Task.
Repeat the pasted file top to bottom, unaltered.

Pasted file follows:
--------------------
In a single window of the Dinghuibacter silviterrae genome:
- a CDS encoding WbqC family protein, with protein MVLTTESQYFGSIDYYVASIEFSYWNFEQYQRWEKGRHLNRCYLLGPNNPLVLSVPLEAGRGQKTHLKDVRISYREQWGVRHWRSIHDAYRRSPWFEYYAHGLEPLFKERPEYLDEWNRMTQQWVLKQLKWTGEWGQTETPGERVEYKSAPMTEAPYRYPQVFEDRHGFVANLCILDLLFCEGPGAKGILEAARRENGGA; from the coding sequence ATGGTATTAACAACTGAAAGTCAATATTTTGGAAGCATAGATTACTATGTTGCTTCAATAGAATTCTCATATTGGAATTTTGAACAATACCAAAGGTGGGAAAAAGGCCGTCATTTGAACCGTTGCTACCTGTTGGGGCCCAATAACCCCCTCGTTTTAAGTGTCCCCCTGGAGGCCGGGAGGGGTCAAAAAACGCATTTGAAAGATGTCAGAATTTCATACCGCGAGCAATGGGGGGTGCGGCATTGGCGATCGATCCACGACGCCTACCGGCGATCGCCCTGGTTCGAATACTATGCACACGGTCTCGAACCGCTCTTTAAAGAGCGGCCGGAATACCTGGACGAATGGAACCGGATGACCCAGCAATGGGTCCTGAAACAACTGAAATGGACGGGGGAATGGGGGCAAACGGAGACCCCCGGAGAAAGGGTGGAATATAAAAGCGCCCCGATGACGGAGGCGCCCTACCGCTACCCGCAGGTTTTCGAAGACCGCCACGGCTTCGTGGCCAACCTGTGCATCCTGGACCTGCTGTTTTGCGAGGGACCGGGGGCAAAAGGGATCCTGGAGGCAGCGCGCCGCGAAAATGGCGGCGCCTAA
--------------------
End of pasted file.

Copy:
In a single window of the Dinghuibacter silviterrae genome:
- a CDS encoding WbqC family protein, with protein MVLTTESQYFGSIDYYVASIEFSYWNFEQYQRWEKGRHLNRCYLLGPNNPLVLSVPLEAGRGQKTHLKDVRISYREQWGVRHWRSIHDAYRRSPWFEYYAHGLEPLFKERPEYLDEWNRMTQQWVLKQLKWTGEWGQTETPGERVEYKSAPMTEAPYRYPQVFEDRHGFVANLCILDLLFCEGPGAKGILEAARRENGGA; from the coding sequence ATGGTATTAACAACTGAAAGTCAATATTTTGGAAGCATAGATTACTATGTTGCTTCAATAGAATTCTCATATTGGAATTTTGAACAATACCAAAGGTGGGAAAAAGGCCGTCATTTGAACCGTTGCTACCTGTTGGGGCCCAATAACCCCCTCGTTTTAAGTGTCCCCCTGGAGGCCGGGAGGGGTCAAAAAACGCATTTGAAAGATGTCAGAATTTCATACCGCGAGCAATGGGGGGTGCGGCATTGGCGATCGATCCACGACGCCTACCGGCGATCGCCCTGGTTCGAATACTATGCACACGGTCTCGAACCGCTCTTTAAAGAGCGGCCGGAATACCTGGACGAATGGAACCGGATGACCCAGCAATGGGTCCTGAAACAACTGAAATGGACGGGGGAATGGGGGCAAACGGAGACCCCCGGAGAAAGGGTGGAATATAAAAGCGCCCCGATGACGGAGGCGCCCTACCGCTACCCGCAGGTTTTCGAAGACCGCCACGGCTTCGTGGCCAACCTGTGCATCCTGGACCTGCTGTTTTGCGAGGGACCGGGGGCAAAAGGGATCCTGGAGGCAGCGCGCCGCGAAAATGGCGGCGCCTAA